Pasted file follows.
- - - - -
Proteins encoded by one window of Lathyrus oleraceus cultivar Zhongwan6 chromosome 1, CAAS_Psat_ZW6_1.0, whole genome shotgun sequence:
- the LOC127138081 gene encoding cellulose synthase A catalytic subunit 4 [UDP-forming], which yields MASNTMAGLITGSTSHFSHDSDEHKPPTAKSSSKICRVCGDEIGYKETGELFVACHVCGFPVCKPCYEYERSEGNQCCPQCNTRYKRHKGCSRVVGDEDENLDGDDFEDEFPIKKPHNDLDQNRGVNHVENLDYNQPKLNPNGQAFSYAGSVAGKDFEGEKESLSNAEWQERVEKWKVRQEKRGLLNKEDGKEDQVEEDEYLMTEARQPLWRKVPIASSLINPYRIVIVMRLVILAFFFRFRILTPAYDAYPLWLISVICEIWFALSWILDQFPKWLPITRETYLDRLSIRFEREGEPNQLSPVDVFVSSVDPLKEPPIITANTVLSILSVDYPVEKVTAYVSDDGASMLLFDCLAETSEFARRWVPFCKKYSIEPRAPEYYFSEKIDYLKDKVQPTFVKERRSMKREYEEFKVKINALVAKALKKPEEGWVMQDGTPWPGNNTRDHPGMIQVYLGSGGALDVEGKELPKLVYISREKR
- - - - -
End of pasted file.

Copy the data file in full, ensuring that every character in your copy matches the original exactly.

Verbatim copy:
Proteins encoded by one window of Lathyrus oleraceus cultivar Zhongwan6 chromosome 1, CAAS_Psat_ZW6_1.0, whole genome shotgun sequence:
- the LOC127138081 gene encoding cellulose synthase A catalytic subunit 4 [UDP-forming], which yields MASNTMAGLITGSTSHFSHDSDEHKPPTAKSSSKICRVCGDEIGYKETGELFVACHVCGFPVCKPCYEYERSEGNQCCPQCNTRYKRHKGCSRVVGDEDENLDGDDFEDEFPIKKPHNDLDQNRGVNHVENLDYNQPKLNPNGQAFSYAGSVAGKDFEGEKESLSNAEWQERVEKWKVRQEKRGLLNKEDGKEDQVEEDEYLMTEARQPLWRKVPIASSLINPYRIVIVMRLVILAFFFRFRILTPAYDAYPLWLISVICEIWFALSWILDQFPKWLPITRETYLDRLSIRFEREGEPNQLSPVDVFVSSVDPLKEPPIITANTVLSILSVDYPVEKVTAYVSDDGASMLLFDCLAETSEFARRWVPFCKKYSIEPRAPEYYFSEKIDYLKDKVQPTFVKERRSMKREYEEFKVKINALVAKALKKPEEGWVMQDGTPWPGNNTRDHPGMIQVYLGSGGALDVEGKELPKLVYISREKR